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Renee Bigner feeds poultry manure into the hopper of a pellet mill, Kari Fitzmorris collects finished pellets, and Isabel Lima measures pellet temperature. Link to photo information
Technician Renee Bigner (top) feeds poultry manure into the hopper of a pellet mill while chemist Kari Fitzmorris (front) collects finished pellets. Chemist Isabel Lima monitors the mill's operation by measuring pellet temperature with an infrared probe. Click the image for more information about it.

There's Nothing "Foul" About This Poultry Waste

By Erin Peabody
July 7, 2005

It could be considered the scientific equivalent of turning straw into gold. Chemists with the Agricultural Research Service have taken an abundant waste material--chicken manure--and turned it into a prized filtering product that can clean up polluted waters.

And the only thing needed to induce this impressive transformation: heat.

Isabel Lima and Wayne Marshall, researchers at the ARS Southern Regional Research Center in New Orleans, La., have found that charring poultry waste--burning it in an oxygen-free environment--yields a material with impressive surface area and spongelike qualities, ideal for mopping up pollutants.

The problem of animal waste disposal and management is a serious one in many countries. In the United States, food animals produce about 350 billion pounds of manure a year.

Some of that nutrient-rich waste can be used to fertilize fields. But soils can easily become too saturated with manure, causing excess nitrogen and phosphorus from the waste to leach into nearby rivers and waterways--which, in turn, causes algal blooms and other ecological disruption downstream.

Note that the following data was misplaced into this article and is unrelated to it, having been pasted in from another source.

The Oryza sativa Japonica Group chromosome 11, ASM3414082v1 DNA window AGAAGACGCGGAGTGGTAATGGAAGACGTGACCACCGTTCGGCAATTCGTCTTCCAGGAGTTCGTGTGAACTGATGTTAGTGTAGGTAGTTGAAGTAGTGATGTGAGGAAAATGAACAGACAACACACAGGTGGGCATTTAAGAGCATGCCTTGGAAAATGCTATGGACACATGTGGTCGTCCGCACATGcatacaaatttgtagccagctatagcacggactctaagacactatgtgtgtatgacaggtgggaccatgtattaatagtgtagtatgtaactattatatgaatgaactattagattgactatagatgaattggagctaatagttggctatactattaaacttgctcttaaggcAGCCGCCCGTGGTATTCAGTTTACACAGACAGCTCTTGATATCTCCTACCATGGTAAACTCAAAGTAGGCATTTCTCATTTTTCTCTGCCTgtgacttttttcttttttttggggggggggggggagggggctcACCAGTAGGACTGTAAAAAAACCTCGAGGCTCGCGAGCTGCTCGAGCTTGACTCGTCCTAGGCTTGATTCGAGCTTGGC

Through their research, Lima and Marshall hoped to find a way to reduce the mass of burdensome animal waste and possibly discover a profitable, new use for it.

Exceeding the pair's expectations, the charred poultry litter is a powerful pollutant magnet. It's especially adept at grabbing heavy metals from wastewater, such as copper, cadmium and zinc, which are ordinarily tough to snag.

Charred filtering materials are also attractive in that they require less energy to produce than activated carbons, the current standard material for filtering pollutants from wastewater.

The ARS scientists think that their unique filtering material can be used in a variety of waste-treatment scenarios. They've produced pellets, granules and powders made from the char to accommodate different filtering structures, from water tanks to columns.

Read more about this research in the July issue of Agricultural Research magazine.

ARS is the U.S. Department of Agriculture's chief scientific research agency.